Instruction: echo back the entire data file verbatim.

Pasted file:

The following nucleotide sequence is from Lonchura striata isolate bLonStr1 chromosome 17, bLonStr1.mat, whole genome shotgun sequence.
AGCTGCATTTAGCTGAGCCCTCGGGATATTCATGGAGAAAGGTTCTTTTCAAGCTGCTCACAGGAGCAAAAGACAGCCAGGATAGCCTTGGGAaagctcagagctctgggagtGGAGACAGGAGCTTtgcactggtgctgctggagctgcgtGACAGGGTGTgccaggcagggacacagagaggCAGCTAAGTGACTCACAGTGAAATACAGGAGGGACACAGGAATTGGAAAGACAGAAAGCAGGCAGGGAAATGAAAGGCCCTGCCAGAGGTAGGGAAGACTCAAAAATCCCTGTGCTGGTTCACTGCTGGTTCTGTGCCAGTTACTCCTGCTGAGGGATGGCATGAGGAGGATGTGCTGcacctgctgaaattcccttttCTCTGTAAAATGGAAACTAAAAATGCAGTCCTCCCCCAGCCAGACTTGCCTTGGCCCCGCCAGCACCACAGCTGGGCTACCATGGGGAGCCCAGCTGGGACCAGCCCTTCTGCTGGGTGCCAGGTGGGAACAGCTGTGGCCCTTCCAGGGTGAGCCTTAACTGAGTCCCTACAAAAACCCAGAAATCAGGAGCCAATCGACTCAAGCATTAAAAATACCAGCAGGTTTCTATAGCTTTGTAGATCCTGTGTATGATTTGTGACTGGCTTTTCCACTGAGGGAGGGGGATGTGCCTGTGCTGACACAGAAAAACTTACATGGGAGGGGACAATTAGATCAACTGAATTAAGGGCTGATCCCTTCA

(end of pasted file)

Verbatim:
The following nucleotide sequence is from Lonchura striata isolate bLonStr1 chromosome 17, bLonStr1.mat, whole genome shotgun sequence.
AGCTGCATTTAGCTGAGCCCTCGGGATATTCATGGAGAAAGGTTCTTTTCAAGCTGCTCACAGGAGCAAAAGACAGCCAGGATAGCCTTGGGAaagctcagagctctgggagtGGAGACAGGAGCTTtgcactggtgctgctggagctgcgtGACAGGGTGTgccaggcagggacacagagaggCAGCTAAGTGACTCACAGTGAAATACAGGAGGGACACAGGAATTGGAAAGACAGAAAGCAGGCAGGGAAATGAAAGGCCCTGCCAGAGGTAGGGAAGACTCAAAAATCCCTGTGCTGGTTCACTGCTGGTTCTGTGCCAGTTACTCCTGCTGAGGGATGGCATGAGGAGGATGTGCTGcacctgctgaaattcccttttCTCTGTAAAATGGAAACTAAAAATGCAGTCCTCCCCCAGCCAGACTTGCCTTGGCCCCGCCAGCACCACAGCTGGGCTACCATGGGGAGCCCAGCTGGGACCAGCCCTTCTGCTGGGTGCCAGGTGGGAACAGCTGTGGCCCTTCCAGGGTGAGCCTTAACTGAGTCCCTACAAAAACCCAGAAATCAGGAGCCAATCGACTCAAGCATTAAAAATACCAGCAGGTTTCTATAGCTTTGTAGATCCTGTGTATGATTTGTGACTGGCTTTTCCACTGAGGGAGGGGGATGTGCCTGTGCTGACACAGAAAAACTTACATGGGAGGGGACAATTAGATCAACTGAATTAAGGGCTGATCCCTTCA